Research ArticleELECTROCHEMISTRY

Solid electrolyte interphases for high-energy aqueous aluminum electrochemical cells

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Science Advances  30 Nov 2018:
Vol. 4, no. 11, eaau8131
DOI: 10.1126/sciadv.aau8131
  • Fig. 1 Surface characterization of metal Al before (named as Al) and after treatment of AlCl3-IL electrolyte (named as TAl).

    (A) ATR-FTIR spectra of Al and TAl foil. XPS spectra of (B) Al2p, (C) Cl2p, and (D) N1s on the surface of Al foil (red line) and TAl foil (blue line). a.u., arbitrary units. SEM images of the surface of (E) Al foil and (F) TAl foil. The insets of (E) and (F) are digital photos of Al foil and TAl foil. (G) Cross-sectional SEM image of a TAl foil and corresponding EDX mapping of Al, Cl, and N.

  • Fig. 2 Electrochemical studies of aqueous electrolytes in Al batteries.

    (A) dc ionic conductivity of aqueous Al2(SO4)3 electrolyte and Al(CF3SO3)3 electrolytes with varying different concentrations as a function of temperature. (B) Electrochemical impedance spectroscopy (EIS) of symmetric Al batteries using different Al anodes and electrolytes. (C) Symmetric Al battery tests using Al and TAl coupled with different electrolytes. The current density is 0.2 mA cm−2. Each cycle contains the discharge process for 1 hour and the charge process for 1 hour, separately.

  • Fig. 3 Electrochemical performance of aqueous rechargeable Al batteries using α-MnO2 as the cathode.

    (A) Galvanostatic discharge/charge curves of aqueous Al batteries at a current density of 100 mA/g (MnO2) using TAl and electrolyte of 2 m Al(CF3SO3)3 in H2O. (B) CV diagram at scanning rates of 0.05, 0.10. 0.15, 0.20, 0.25, 0.30, and 0.35 mV/s. The inset is the linear fit of the square root of the scan rate and the peak current. (C) Cycling performance of aqueous Al batteries using Al or TAl and electrolyte of 2 m or 1 m Al(CF3SO3)3. (D) Rate performance at different current densities using TAl and 2 m Al(CF3SO3)3.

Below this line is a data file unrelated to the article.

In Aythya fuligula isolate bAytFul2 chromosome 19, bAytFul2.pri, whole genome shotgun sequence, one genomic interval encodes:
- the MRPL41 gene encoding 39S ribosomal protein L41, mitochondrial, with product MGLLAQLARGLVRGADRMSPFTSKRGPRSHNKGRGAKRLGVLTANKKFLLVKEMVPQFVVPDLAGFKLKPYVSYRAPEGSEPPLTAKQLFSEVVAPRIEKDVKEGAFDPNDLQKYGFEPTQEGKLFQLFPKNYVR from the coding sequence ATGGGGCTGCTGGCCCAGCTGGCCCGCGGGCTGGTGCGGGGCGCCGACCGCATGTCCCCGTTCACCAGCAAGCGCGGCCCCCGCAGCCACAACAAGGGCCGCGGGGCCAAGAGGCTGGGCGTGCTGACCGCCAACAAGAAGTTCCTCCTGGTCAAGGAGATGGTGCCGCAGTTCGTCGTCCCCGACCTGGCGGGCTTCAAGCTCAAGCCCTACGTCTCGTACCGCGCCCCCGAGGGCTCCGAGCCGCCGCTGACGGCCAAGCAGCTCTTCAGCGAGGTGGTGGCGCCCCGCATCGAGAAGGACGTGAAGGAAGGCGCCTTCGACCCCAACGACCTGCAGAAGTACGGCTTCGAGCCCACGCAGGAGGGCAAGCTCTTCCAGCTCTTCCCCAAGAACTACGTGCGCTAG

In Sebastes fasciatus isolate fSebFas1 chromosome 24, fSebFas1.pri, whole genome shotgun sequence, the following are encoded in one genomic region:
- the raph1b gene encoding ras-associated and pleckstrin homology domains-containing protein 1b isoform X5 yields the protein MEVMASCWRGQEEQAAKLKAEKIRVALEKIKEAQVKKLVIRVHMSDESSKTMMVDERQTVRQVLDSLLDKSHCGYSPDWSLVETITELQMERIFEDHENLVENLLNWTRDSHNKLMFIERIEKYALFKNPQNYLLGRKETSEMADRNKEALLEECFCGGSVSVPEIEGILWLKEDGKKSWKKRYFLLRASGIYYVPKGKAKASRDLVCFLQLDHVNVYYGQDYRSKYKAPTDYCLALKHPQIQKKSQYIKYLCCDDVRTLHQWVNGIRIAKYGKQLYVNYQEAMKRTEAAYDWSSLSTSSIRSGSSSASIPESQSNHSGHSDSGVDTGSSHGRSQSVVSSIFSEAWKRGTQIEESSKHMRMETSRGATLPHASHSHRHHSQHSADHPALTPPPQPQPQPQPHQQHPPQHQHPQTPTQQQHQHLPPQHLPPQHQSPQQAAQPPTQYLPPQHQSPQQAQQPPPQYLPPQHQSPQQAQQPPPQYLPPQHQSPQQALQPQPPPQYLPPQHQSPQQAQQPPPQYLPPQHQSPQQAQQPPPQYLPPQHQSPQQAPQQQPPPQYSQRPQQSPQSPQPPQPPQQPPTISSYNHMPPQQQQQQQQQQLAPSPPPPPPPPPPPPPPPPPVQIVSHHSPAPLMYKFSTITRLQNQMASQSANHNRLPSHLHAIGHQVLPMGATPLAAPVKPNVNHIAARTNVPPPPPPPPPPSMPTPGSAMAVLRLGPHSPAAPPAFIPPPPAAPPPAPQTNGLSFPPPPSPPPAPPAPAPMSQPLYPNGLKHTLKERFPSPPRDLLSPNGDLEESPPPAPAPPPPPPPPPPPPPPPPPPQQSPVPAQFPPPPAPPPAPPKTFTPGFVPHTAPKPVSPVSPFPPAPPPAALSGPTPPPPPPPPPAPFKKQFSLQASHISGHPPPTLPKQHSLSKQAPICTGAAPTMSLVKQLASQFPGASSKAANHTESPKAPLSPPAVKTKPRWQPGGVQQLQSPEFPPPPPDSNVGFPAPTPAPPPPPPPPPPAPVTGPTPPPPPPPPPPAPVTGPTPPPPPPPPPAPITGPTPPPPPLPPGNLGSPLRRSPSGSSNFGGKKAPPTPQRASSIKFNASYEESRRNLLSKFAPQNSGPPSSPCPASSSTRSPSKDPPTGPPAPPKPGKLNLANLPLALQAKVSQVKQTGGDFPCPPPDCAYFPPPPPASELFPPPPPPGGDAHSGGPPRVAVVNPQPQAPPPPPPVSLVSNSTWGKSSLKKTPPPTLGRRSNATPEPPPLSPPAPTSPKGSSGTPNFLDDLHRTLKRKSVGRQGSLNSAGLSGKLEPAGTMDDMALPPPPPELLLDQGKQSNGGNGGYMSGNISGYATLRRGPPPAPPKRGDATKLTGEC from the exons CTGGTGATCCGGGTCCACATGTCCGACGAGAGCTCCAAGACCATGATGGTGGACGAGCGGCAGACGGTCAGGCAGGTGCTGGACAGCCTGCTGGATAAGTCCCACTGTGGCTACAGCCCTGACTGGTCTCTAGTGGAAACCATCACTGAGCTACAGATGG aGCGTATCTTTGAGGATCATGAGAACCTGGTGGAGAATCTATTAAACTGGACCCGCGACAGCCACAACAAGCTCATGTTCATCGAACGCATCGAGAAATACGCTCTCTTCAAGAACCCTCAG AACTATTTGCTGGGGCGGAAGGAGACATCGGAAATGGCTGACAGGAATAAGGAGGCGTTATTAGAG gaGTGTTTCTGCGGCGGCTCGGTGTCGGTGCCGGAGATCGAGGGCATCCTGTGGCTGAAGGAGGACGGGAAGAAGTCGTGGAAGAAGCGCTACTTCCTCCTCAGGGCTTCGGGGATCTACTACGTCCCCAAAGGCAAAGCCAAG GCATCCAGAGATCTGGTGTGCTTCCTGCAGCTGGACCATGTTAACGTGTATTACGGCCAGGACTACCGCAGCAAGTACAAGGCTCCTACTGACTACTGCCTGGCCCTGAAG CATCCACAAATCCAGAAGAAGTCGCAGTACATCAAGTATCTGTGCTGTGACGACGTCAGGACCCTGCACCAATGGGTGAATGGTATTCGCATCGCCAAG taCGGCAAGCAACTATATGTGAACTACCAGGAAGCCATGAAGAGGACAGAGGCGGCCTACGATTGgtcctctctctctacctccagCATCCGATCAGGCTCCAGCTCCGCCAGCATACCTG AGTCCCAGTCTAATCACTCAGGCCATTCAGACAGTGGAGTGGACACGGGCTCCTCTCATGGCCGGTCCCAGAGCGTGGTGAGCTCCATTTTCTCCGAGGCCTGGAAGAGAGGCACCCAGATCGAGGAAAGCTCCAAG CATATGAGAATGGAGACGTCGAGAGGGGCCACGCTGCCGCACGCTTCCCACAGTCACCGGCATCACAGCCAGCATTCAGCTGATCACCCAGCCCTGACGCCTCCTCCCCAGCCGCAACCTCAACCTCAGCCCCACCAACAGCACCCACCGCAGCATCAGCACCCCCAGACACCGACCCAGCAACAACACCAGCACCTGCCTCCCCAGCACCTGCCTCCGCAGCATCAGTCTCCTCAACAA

• Fig. 4 Reaction mechanism of Al with α-MnO2 in aqueous electrolyte.

    (A) XRD patterns of MnO2 cathodes at fully discharged and charged states after different numbers of cycle. (B) Al/Mn ratio by SEM-EDX analysis of cathode after the first discharge and charge (washed or unwashed; include or subtract Al from electrolyte). (C) High-resolution TEM image and (D) corresponding enlarged view of pristine MnO2 cathode. The inset in (D) is the fast Fourier transform (FFT) of the image. (E) High-resolution TEM image, (F) FFT pattern, and (G) corresponding enlarged part of discharged MnO2 cathode. (H) Annular dark-field scanning transmission electron microscope (STEM) image and corresponding EELS mapping of fully discharged MnO2 cathode nanorod. (I) The two Mn valence states present were likely MnO2 and Mn3O4, as determined by multivariate curve resolution analysis of the Mn L2,3 edge.

Supplementary Materials

  • Supplementary material for this article is available at http://advances.sciencemag.org/cgi/content/full/4/11/eaau8131/DC1